Climate: Climate is influenced by the temperatures of the surface waters and water currents as well as winds. Because of the ocean's great capacity to store and release heat, maritime climates are more moderate and have less extreme seasonal variations than inland climates. Precipitation can be approximated from coastal weather data and air temperature from water temperatures.
The oceans are the major source of the atmospheric moisture that is obtained through evaporation. Climatic zones vary with latitude; the warmest zones stretch across the Atlantic north of the equator. The coldest zones are in high latitudes, with the coldest regions corresponding to the areas covered by sea ice. Ocean currents influence climate by transporting warm and cold waters to other regions.
The winds that are cooled or warmed when blowing over these currents influence adjacent land areas.
The Gulf Stream and its northern extension towards Europe, the North Atlantic Drift, for example, warms the atmosphere of the British Isles and north-western Europe and influences weather and climate as far south as the northern Mediterranean. The cold water currents contribute to heavy fog off the coast of eastern Canada (the Grand Banks of Newfoundland area) and Africa's north-western coast. In general, winds transport moisture and air over land areas. Hurricanes develop in the southern part of the North Atlantic Ocean.
C. Indian Ocean: The Indian Ocean is the third largest of the world's oceanic divisions, covering approximately 20% of the water on the Earth's surface. It is bounded by Asia on the north, on the west by Africa, on the east by Australia, and on the south by the Southern Ocean (or, depending on definition, by Antarctica). Although generally assumed to be named for India, early European writers referred to the "East Indian" Ocean, the East Indies being the name given by European travellers collectively to India, South East Asia and the Indonesian archipelago.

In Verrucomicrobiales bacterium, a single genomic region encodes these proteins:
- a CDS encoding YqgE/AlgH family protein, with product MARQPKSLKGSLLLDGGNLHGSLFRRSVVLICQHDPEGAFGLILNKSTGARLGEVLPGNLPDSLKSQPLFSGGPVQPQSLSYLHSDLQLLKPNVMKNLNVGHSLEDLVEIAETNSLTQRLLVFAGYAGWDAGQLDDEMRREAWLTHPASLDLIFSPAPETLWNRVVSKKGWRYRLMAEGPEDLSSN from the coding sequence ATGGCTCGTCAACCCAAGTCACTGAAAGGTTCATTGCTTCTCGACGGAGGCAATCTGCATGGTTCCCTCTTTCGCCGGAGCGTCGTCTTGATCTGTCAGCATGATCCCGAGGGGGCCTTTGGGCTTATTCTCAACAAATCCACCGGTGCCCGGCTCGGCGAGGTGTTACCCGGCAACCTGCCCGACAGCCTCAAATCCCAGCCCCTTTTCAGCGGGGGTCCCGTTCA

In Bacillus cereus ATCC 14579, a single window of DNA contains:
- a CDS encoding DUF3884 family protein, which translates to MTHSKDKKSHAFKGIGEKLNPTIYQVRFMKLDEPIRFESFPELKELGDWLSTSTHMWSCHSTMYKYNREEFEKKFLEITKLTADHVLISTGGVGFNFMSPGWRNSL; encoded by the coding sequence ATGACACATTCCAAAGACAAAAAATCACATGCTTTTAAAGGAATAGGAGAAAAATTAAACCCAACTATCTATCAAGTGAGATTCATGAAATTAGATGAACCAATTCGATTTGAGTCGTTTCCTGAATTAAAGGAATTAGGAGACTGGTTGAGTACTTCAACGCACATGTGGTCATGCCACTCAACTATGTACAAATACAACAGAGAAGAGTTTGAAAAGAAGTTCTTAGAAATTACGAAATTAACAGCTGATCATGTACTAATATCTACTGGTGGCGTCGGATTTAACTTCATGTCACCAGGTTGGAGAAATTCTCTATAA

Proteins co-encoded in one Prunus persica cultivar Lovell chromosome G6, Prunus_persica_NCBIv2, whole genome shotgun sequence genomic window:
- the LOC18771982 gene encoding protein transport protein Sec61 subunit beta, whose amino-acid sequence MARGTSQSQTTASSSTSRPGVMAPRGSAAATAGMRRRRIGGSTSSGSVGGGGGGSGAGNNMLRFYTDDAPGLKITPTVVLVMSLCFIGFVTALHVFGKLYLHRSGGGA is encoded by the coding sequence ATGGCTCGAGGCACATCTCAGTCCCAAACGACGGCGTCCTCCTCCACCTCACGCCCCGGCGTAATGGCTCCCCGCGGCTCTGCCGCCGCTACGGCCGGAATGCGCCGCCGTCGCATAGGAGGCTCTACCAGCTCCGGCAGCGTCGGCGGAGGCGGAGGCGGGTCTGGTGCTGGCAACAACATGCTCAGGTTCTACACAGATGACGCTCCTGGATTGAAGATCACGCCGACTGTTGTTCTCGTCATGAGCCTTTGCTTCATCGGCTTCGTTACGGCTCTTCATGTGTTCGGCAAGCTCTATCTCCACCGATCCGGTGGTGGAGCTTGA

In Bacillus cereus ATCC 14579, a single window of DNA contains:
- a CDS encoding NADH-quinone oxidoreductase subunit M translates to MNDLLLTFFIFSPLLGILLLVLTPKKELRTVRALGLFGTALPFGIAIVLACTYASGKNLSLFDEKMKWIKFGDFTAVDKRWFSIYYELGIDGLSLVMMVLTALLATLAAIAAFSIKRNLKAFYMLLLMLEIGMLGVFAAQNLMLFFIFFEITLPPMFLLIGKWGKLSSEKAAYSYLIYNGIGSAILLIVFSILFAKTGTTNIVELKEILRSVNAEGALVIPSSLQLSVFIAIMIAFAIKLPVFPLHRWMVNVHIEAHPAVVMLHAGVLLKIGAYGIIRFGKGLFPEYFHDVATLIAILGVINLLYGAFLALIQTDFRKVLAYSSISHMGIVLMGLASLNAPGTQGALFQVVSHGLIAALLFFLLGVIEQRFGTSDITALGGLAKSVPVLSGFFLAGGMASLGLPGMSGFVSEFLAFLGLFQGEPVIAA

As one component of the World Ocean, the Indian Ocean is delineated from the Atlantic Ocean by the 20° east meridian running south from Cape Agulhas, and from the Pacific Ocean by the meridian of 146°55' east. The northernmost extent of the Indian Ocean is approximately 30° north in the Persian Gulf. The ocean is nearly 10,000 km wide at the southern tips of Africa and Australia, and its area is 73,556,000 km², including the Red Sea and the Persian Gulf.
The Indian Ocean's volume is estimated to be 292,131,000 km³. Small islands dot the continental rims. Island nations within the ocean are Madagascar (the world's fourth largest island), Bahrain, Comoros, Maldives,Mauritius, Seychelles and Sri Lanka. The archipelago of Indonesia and the island nation of Timor-Leste border the ocean on the east.